PABLO PICASSO (1881-1973)
PABLO PICASSO (1881-1973)
PABLO PICASSO (1881-1973)
PABLO PICASSO (1881-1973)
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Artist's Resale Right ("Droit de Suite"). Artist's… Read more
PABLO PICASSO (1881-1973)

Buste de femme couchée

PABLO PICASSO (1881-1973)
Buste de femme couchée
Conté crayon on vellum
19 x 25 1⁄4 in. (48.1 x 63.8 cm.)
Drawn circa 1939
Mary Callery, New York & Paris, by whom probably acquired from the artist.
Galerie Ile de France, Paris.
The Pace Gallery, New York, by whom acquired from the above in October 1973.
James Goodman Gallery, New York, by whom acquired from the above in October 1980.
Julian Schnabel, New York, by 1999.
PaceWildenstein, New York, on consignment from the above.
Private collection, New York, by whom acquired from the above in September 2009.
Private collection, New York; by whom acquired from the above in December 2009; sale, Phillips, New York, 15 May 2019, lot 149.
Acquired at the above sale by the present owner.
New York, The Pace Gallery, Works on Paper, December 1974 - January 1975.
New York, The Drawing Center, Drawn from Artists' Collections, April - June 1999, p. 123; this exhibition later travelled to Los Angeles, The Hammer Museum of Art, July - September 1999.
Special notice

Artist's Resale Right ("Droit de Suite"). Artist's Resale Right Regulations 2006 apply to this lot, the buyer agrees to pay us an amount equal to the resale royalty provided for in those Regulations, and we undertake to the buyer to pay such amount to the artist's collection agent.
This lot has been imported from outside of the UK for sale and placed under the Temporary Admission regime. Import VAT is payable at 5% on the hammer price. VAT at 20% will be added to the buyer’s premium but will not be shown separately on our invoice.
Post lot text
Claude Picasso has confirmed the authenticity of this work 

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Micol Flocchini
Micol Flocchini Head of Works on Paper Sale

Lot Essay

“Picasso is the painter of woman: goddess of antiquity, mother, praying mantis, blown-up balloon, weeper, hysteric, body curled in a ball or sprawled in sleep… no painter has ever gone so far unveiling the feminine universe in all the complexity of its real and fantasy life” (M.-L. Bernadac, ‘Picasso, 1953-1972: Painting as Model’, Late Picasso, exh. cat., Tate Gallery London, 1988, p. 80).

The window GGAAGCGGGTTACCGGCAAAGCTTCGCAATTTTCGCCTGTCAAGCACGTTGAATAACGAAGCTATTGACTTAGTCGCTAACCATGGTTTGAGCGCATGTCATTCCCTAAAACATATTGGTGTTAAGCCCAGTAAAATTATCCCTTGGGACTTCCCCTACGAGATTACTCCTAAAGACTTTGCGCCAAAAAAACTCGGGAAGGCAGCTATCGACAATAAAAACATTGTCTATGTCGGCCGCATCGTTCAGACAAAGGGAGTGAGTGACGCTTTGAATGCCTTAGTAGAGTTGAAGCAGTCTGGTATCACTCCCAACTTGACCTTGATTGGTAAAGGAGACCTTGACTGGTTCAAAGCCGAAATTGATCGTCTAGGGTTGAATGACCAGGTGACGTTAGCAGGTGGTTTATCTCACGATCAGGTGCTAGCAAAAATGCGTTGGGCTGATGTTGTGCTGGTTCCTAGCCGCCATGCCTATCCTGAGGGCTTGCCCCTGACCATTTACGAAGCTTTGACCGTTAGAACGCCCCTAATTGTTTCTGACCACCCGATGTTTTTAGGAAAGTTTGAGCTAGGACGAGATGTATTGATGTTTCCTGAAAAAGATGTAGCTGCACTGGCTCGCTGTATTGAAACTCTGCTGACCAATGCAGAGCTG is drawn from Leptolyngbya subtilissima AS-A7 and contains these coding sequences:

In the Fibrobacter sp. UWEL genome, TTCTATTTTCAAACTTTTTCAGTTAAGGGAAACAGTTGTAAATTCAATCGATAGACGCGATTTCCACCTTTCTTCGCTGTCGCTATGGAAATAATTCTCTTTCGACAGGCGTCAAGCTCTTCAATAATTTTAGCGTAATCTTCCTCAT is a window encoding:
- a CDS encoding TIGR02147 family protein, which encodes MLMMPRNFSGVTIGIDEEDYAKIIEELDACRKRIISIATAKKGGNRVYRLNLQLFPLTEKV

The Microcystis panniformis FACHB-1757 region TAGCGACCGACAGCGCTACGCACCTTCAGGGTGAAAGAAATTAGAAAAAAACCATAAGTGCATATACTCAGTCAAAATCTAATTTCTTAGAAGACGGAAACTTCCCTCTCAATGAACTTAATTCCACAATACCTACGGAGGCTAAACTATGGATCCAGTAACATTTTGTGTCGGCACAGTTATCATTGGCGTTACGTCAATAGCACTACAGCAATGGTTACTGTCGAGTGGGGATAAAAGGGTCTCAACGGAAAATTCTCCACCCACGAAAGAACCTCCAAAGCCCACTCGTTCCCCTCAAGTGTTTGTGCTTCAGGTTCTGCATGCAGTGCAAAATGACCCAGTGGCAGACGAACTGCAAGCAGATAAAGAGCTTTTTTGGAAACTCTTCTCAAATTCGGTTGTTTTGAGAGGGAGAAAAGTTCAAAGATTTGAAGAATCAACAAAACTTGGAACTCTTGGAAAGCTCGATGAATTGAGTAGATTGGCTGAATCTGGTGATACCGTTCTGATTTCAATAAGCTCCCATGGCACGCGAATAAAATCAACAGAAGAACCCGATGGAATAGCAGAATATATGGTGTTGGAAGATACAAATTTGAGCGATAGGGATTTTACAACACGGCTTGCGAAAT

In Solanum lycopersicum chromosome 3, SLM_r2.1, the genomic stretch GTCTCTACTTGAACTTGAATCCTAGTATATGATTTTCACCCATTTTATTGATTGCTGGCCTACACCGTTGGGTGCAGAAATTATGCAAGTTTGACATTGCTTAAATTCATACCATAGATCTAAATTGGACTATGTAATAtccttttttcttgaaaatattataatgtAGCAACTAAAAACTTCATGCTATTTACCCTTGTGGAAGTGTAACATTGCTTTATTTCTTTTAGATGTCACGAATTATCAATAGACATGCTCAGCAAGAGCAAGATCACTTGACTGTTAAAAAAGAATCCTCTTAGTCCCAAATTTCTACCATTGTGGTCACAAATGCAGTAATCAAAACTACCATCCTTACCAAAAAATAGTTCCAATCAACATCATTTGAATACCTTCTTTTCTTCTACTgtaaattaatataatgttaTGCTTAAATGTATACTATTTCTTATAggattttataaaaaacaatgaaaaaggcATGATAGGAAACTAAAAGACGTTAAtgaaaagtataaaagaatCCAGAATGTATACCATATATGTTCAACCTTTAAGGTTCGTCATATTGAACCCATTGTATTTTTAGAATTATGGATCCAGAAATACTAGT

The drawing Femme en buste exemplifies the fascinating relationship which Pablo Picasso had with the female subject. Identifiable as a portrait of Marie-Thérèse Walter, and as one of Dora Maar at the same time, this almost abstract depiction of a female bust blurs the line of portraiture.
The work was drawn in circa 1939, at a time when Picasso was alternating between portrayals of his two lovers, Marie-Thérèse Walter and Dora Maar. Dora Maar became acquainted with Picasso during the fall of 1935, and less than a year later, she assumed the role of the artist's primary paramour. As such she supplanted Marie-Thérèse, Picasso's young mistress since 1927, who had given birth to their daughter Maya shortly before the artist met Dora. Picasso loved these two women in different ways and cleverly wielded their respective affections to draw inspiration for his portraits. Marie-Thérèse would remain his loyally nurturing and private muse. Dora, on the other hand, was a photographer and an artist in her own right. They could exchange on art and their creative process, something that was outside of Marie-Thérèse’s realm.

Picasso's subjection of the female body and visage to daring dislocations and increasingly drastic deformations, which was born from his interest in Surrealism from the mid-1920s to the late 1930s, was a fundamental driving force in his approach to figuration. With Europe on the brink of the Second World War, Picasso’s portraits showed ever more depredations of form. However, despite the attack on the integrity of the female form which Femme en buste depicts, the work also evokes a form of quiet domesticity and peace. There is a closeness to the approach with which the subject is rendered and roundness of the form together with the resting and embrace-like posture adds a sense of calm.

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